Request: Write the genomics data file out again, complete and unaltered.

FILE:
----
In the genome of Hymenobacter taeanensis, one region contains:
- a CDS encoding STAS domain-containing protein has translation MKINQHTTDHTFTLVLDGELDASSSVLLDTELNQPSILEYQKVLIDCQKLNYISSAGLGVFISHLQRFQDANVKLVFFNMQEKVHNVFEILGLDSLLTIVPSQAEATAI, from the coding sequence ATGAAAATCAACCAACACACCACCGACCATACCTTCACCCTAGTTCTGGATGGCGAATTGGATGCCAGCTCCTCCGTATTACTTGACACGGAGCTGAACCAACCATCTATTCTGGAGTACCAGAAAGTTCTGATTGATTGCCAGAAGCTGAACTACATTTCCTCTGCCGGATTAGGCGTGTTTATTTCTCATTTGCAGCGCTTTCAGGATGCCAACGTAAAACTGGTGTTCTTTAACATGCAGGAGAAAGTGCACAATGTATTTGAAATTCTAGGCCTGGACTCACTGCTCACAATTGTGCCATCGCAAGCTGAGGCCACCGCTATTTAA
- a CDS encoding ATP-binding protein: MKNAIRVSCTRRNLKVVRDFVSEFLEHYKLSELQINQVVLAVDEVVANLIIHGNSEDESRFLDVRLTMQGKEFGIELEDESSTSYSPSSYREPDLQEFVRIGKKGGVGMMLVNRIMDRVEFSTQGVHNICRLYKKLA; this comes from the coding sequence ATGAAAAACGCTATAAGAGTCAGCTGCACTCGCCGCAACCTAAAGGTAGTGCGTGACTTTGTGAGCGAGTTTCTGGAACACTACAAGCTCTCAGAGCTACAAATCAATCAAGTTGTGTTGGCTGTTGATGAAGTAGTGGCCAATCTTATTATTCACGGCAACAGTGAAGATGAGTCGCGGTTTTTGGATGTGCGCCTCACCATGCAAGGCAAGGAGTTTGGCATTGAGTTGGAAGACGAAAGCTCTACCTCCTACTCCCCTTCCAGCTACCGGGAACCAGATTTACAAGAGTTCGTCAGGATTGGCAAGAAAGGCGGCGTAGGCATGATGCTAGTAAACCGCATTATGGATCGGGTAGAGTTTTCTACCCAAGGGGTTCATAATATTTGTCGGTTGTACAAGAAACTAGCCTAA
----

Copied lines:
In the genome of Hymenobacter taeanensis, one region contains:
- a CDS encoding STAS domain-containing protein has translation MKINQHTTDHTFTLVLDGELDASSSVLLDTELNQPSILEYQKVLIDCQKLNYISSAGLGVFISHLQRFQDANVKLVFFNMQEKVHNVFEILGLDSLLTIVPSQAEATAI, from the coding sequence ATGAAAATCAACCAACACACCACCGACCATACCTTCACCCTAGTTCTGGATGGCGAATTGGATGCCAGCTCCTCCGTATTACTTGACACGGAGCTGAACCAACCATCTATTCTGGAGTACCAGAAAGTTCTGATTGATTGCCAGAAGCTGAACTACATTTCCTCTGCCGGATTAGGCGTGTTTATTTCTCATTTGCAGCGCTTTCAGGATGCCAACGTAAAACTGGTGTTCTTTAACATGCAGGAGAAAGTGCACAATGTATTTGAAATTCTAGGCCTGGACTCACTGCTCACAATTGTGCCATCGCAAGCTGAGGCCACCGCTATTTAA
- a CDS encoding ATP-binding protein: MKNAIRVSCTRRNLKVVRDFVSEFLEHYKLSELQINQVVLAVDEVVANLIIHGNSEDESRFLDVRLTMQGKEFGIELEDESSTSYSPSSYREPDLQEFVRIGKKGGVGMMLVNRIMDRVEFSTQGVHNICRLYKKLA; this comes from the coding sequence ATGAAAAACGCTATAAGAGTCAGCTGCACTCGCCGCAACCTAAAGGTAGTGCGTGACTTTGTGAGCGAGTTTCTGGAACACTACAAGCTCTCAGAGCTACAAATCAATCAAGTTGTGTTGGCTGTTGATGAAGTAGTGGCCAATCTTATTATTCACGGCAACAGTGAAGATGAGTCGCGGTTTTTGGATGTGCGCCTCACCATGCAAGGCAAGGAGTTTGGCATTGAGTTGGAAGACGAAAGCTCTACCTCCTACTCCCCTTCCAGCTACCGGGAACCAGATTTACAAGAGTTCGTCAGGATTGGCAAGAAAGGCGGCGTAGGCATGATGCTAGTAAACCGCATTATGGATCGGGTAGAGTTTTCTACCCAAGGGGTTCATAATATTTGTCGGTTGTACAAGAAACTAGCCTAA